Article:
Thursday, June 07, 2012
The 5 Most Important Factors Of Race Training
I get a lot of questions from people using our programs who want to transition to training for a race or other athletic event. And although this is my absolute forte it’s still the trickiest part of my job. Not only do individuals vary greatly but there’s no perfect formula, even if you’re a professional with a full-time coach. Throw in jobs, families and other stress tests facing the average weekend warrior and training for an event becomes a crapshoot. This is the reason I’m always tinkering with something new. However, there are 5 factors that you should always assess before you do anything else.
In 7 weeks I’ve got a 100-mile mountain bike race billed “the most difficult in the country”. Last week I received the race bible and now I know why. It’s not the 20,000’ of climbing—-no picnic on any bike—-but things like “4 miles of loose sandy climbing” that have me worried. That and the fact that I’ve barely had time to train. If work allowed for serious saddle time things would be simpler but that seems unlikely. I’m also focused on other sporting goals (climbing), which is another obstacle facing the multi-sport weekend warrior. With these caveats in mind, here’s how I figure out what to do.
1 Start with a goal
You should always begin designing your training plans around a goal and then work backwards. While my true objectives are in the fall (like always), this race is so hard that if I treat is like just another training day I could get injured. So, for the purpose of this training cycle, The Butte 100 is my ultimate goal.
Which means: A 7-week training cycle – 5 week build-up to a hard test two weeks out, then a graduating taper to race day
2 Assess injuries
A recent bike fit moved cleats back on one foot, which happened to be my injured leg, meaning I may have been exacerbating the injury. It also showed my leg length discrepancy was back. This I knew because my mobility training hasn’t been consistent and it’s been the pattern. While both issues cite sloppiness on my part at least I’m not injured right now, so maybe I’m lucky that I haven’t been training harder.
Which means: Back to the daily foam rolling and hip stability training, along with visits to the physio.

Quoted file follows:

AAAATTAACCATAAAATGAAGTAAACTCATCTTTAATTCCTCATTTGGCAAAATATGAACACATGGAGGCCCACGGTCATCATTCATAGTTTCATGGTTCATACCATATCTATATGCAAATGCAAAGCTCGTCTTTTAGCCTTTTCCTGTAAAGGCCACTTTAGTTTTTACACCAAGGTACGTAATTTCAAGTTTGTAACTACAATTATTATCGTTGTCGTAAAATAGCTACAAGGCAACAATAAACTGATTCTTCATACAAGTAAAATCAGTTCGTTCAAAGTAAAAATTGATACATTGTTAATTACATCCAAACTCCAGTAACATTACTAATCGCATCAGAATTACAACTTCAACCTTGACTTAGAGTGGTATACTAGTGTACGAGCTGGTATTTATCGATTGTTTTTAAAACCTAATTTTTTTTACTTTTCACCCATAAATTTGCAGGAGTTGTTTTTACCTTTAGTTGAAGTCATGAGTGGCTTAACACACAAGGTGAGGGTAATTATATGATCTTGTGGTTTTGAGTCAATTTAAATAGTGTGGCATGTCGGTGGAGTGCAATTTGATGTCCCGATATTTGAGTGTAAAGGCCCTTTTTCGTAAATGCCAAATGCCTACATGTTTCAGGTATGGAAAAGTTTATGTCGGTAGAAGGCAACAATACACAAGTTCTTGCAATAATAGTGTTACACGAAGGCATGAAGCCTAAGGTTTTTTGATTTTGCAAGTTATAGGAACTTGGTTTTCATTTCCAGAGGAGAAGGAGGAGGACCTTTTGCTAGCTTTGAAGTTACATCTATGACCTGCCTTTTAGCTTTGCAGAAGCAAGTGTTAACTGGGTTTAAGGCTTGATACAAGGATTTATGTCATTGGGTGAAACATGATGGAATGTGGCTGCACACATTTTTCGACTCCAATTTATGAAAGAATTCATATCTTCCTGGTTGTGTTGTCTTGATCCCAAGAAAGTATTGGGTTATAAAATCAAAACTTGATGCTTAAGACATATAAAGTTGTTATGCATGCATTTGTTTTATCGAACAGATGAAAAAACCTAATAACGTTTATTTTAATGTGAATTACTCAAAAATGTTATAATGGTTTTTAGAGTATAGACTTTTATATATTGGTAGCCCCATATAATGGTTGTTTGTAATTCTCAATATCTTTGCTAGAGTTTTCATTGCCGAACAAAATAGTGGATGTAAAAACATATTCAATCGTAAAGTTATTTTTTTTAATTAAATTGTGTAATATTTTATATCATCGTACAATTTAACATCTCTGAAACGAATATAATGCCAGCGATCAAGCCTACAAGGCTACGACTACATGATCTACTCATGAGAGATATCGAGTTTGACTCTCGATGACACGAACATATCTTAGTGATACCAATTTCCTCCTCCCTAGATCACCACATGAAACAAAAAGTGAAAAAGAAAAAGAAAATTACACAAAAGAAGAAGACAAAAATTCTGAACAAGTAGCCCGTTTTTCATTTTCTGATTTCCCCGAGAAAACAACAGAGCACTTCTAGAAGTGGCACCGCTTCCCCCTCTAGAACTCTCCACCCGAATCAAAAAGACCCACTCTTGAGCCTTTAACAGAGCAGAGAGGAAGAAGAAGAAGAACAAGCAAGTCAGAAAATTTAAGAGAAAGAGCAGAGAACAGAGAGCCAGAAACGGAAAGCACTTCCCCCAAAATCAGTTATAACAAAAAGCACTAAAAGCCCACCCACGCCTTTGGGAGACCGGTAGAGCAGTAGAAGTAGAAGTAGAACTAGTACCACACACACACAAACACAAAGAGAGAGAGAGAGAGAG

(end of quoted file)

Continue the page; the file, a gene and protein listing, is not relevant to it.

3 Assess free time
As stated not a lot. I can probably eek out 10-12 training hours per week that must be shared between three sports: riding, climbing, running.
Which means: 7 hours a week saddle time but willing to increase this for one long ride per week up until week 5.
4 Assess fitness base
My general training keeps my base very fit, which I go into great detail about in this post. Though time in the saddle is lacking I’m reasonably strong and feel like I’m turning a bigger gear than normal during the early season. I don’t have a lot of weight to lose or need to gain any general fitness. I just need to integrate my training to sports specific movements. This is a huge advantage.
Which means: My training time can focus on specificity and my indoor workouts can be for maintenance only. This is a big time saver and the justification for a solid off-season training program like P90X2.
5 Assess the goal
20,000’ of climbing, much of it on loose sand, means that to survive I’m going to need some excess pedaling power. Other than that the course doesn’t look particular technical or challenging, at least not in a way I need to specifically train for.
Which means: Training should be fairly straightforward, focused on hill climb intervals. Ouch.
With these 5 factors assessed I’ve greatly simplified the process and am now ready to create a training schedule. I’ll post the results next week. Now posted here.
pics: training distilled to more of one (hard riding) less of the other (taqueria post bike prom riding)